SI: There's Joy in Illinois
In a recent post
, Illini Wonk referenced an entry
in the College Basketball Mailbag of Grant Wahl that said Illinois would beat North Carolina in a head-to-head matchup (Jimmy Dykes said the same thing today and picked them both to make the Final Four).
Wahl takes a long look at the Fighting Illini-who he nicknames the 'Stylin' Illini'-in the February 7 issue of Sports Illustrated
. (Photo here
). Apparently, Wahl was a little upset that he didn't get the cover story-that went to Peter King's preview of the Super Bowl-but it did draw a mention on the cover.
In the article titled There's Joy in Illinois
, Wahl dwells mostly on the backcourt trio. Wahl writes: While a few elite squads may have two All-America candidates at the guard positions -- Duke, Kansas, North Carolina and Wake Forest come to mind -- only the Illini have three
He has more on the backcourt: Williams was the Big Ten preseason player of the year and is the backcourt trio's top all-around player, but Brown provides the most energy, sparking the punishing Illini fast break. "People love to see guys playing so unselfishly, so fluid," says Brown, whose charisma, orange headband-and-mouthpiece combo and unruly 'fraids (so dubbed by teammates to describe his half-'fro, half-braids hairstyle) make his the most recognizable face on the team.
Yet out of all the Stylin' Illini, the one having the best season is Brown's fellow Chicagoland native Head, who was leading the team in scoring (16.5 average) and who saved Illinois with 25 points in its closest call, a 73-68 overtime win against Iowa on Jan. 20. "It's good to learn that we can pull games out when we aren't playing our best," says Head, a.k.a. 4-Head (read the back of his jersey), a onetime devotee of the dunk who raised his three-point shooting accuracy from 34.3% in 2003-04 to 43.4% this season. "We have so much trust in each other that if we pass to the open guy, we know he'll knock the shot down," Head adds. "And the people taking the shots have confidence too."
But Wahl also pays his respects to the Illini who play in the paint: Perhaps owing to their transcendent backcourt, the Illini's most overlooked improvements have taken place inside. "Our downfall last year was obvious," says Weber. "Teams just said, 'We're going inside, and you can't stop us.' So this season that was the Number 1 thing to address." A colorful quartet of forwards has shored up that weakness, including starters James Augustine, an indefatigable rebounder, and Roger Powell Jr., a 6'6" battler who's a licensed Pentecostal minister. The reserves are offensive glass specialist Jack (the Professor) Ingram, an Academic All-Big Ten electrical engineering major, and Smith, a 7'2" perimeter drifter with a vaguely sinister nickname (Chainsaw) who unspools such gems as, "I like to think I'm kind of bipolar."
Mental states aside, the Illini interior has been good enough to win, if not necessarily to dominate. "The key is, all four guys are different," Weber says. "James is a runner who's athletic and has great bounce. Roger's undersized, but he's explosive and quick. Nick's got the skills of a European-type big man, and Jack is a rugged in-between guy who can rebound and shoot from 15 to 17 feet."
Wahl also documents Illinois' record-breaking assist-to-turnover ratio. When it comes to maximizing smart passes and minimizing mistakes, the Illini are operating at a historic level indeed. In the four years since the NCAA started tracking team turnovers as an official stat, no Division I school has had an assist-to-turnover ratio better than 1.57. At week's end Illinois was clicking at an astonishing 1.80. "If we have one commandment, it's to pass the ball to the open man," says Weber. "Instead of shooting with a hand in your face, get it to the next guy, and the next time he'll reciprocate. Passing is a lost art, which is why I'm blessed with these guys."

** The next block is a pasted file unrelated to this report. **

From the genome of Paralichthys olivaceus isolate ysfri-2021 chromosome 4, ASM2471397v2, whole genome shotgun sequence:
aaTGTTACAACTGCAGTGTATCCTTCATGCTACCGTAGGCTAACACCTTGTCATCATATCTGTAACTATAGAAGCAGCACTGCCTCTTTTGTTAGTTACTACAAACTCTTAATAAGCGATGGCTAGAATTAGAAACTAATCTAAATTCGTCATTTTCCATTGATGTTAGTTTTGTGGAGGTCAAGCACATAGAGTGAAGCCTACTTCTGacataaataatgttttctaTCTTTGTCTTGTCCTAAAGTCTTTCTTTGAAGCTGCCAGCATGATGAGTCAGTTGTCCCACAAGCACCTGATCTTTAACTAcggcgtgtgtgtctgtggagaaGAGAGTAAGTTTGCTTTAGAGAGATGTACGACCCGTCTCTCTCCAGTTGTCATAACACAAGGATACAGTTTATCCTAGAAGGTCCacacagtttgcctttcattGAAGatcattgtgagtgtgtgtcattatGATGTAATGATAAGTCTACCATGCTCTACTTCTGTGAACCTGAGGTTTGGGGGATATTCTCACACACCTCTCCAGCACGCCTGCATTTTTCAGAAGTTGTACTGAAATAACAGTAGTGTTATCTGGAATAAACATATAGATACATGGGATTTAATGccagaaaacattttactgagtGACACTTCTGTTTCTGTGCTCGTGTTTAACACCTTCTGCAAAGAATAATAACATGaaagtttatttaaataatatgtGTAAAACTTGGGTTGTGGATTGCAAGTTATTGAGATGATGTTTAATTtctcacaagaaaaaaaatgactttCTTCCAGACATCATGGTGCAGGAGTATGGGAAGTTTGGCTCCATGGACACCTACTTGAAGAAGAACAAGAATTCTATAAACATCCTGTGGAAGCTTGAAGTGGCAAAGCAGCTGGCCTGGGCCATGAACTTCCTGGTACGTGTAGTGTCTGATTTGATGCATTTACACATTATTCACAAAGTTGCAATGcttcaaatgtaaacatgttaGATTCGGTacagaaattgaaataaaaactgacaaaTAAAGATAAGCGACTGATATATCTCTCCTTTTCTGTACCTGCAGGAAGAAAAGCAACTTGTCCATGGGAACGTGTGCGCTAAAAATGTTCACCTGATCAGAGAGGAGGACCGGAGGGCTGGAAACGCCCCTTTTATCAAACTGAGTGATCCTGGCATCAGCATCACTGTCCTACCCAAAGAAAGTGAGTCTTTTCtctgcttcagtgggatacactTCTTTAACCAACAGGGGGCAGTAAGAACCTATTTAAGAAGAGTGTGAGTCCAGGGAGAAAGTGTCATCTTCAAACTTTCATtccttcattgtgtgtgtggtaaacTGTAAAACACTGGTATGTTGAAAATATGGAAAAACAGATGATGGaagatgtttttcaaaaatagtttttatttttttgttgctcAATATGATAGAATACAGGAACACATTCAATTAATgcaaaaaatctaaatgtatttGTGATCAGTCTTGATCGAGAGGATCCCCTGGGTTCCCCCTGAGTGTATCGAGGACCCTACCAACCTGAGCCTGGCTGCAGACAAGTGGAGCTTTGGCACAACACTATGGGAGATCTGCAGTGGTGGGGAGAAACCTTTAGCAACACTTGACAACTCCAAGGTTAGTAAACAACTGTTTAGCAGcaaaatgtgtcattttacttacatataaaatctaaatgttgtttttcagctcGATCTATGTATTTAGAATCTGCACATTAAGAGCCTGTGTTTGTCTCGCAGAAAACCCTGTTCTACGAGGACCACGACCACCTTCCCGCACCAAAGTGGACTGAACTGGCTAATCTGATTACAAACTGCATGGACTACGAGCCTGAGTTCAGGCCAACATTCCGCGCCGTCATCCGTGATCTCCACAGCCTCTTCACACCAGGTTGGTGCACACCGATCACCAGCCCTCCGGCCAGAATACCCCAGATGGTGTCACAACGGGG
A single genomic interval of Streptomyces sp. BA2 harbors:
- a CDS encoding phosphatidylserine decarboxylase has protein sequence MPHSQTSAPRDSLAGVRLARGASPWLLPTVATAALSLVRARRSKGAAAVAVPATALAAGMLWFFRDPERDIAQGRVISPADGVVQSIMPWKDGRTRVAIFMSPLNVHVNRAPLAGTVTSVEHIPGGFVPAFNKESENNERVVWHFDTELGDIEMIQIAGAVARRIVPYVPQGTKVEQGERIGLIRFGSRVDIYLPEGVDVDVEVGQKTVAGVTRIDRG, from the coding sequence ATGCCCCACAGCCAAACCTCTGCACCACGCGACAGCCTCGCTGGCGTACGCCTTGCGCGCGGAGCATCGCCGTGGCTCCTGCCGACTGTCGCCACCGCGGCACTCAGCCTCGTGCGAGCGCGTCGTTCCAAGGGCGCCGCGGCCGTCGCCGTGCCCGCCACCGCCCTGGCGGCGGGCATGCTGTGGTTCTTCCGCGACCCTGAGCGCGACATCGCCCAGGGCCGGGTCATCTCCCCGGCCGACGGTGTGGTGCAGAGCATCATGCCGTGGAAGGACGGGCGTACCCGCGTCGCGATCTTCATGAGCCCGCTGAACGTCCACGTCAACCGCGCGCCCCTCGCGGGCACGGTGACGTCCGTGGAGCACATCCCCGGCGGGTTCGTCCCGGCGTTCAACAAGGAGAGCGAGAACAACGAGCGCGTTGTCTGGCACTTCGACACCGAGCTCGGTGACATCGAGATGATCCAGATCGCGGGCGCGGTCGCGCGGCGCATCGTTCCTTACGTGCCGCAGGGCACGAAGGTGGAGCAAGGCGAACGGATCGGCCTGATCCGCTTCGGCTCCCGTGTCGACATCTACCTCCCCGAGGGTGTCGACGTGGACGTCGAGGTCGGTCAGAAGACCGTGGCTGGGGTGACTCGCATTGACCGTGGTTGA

As for Coach Bruce Weber and the changes he brought to the program, Wahl writes: Like the soon-to-retire Keady, Weber preaches man-to-man defense -- the Illini often played zone under Self -- but he has tweaked Keady's motion offense, creating "changes that are more suited to the modern-day player," as Keady says, with a hint of old-lion resignation. "There are more options, from allowing the guards to post up to giving players more freedom to shoot threes and go one-on-one. But they still get the ball inside and make the extra pass."
"The more skilled players you have, the more freedom you can give them," says Weber. "They're allowed to make plays as long as they do it within the system."
In a slightly strange accompanying article
, Wahl says that the three-guard approach has its drawbacks
and the caption on the photo of Deron Williams is: The 6' 3" Williams flies by most guards but can suffer when pitted against a tall small forward
. I'm having a hard time recalling a game when Williams matched up with a small forward or when he "suffered" as a result of it. I would think that Deron would salivate at the idea of having a bigger guy guard him.
Whatever, Wahl ends the article with this paragraph: Guard play remains the key in March, and few teams can hope to outperform the Illini's terrific trio at tournament time. That's what they'll have to do, though, to knock off the No. 1 team. When asked how to beat his Illini, center Nick (Chainsaw) Smith replied, "I would do one of two things. One, play zone and pray that we miss our shots and you outrebound us. Or two, slow us down in transition and hope your three guards have the night of their lives." The rest almost went without saying, but Smith said it anyway: "Not many teams can do that."
Illini Wonk agrees and enjoyed seeing an article about the team in SI
. They should have put it on the cover. The Super Bowl can have next week's.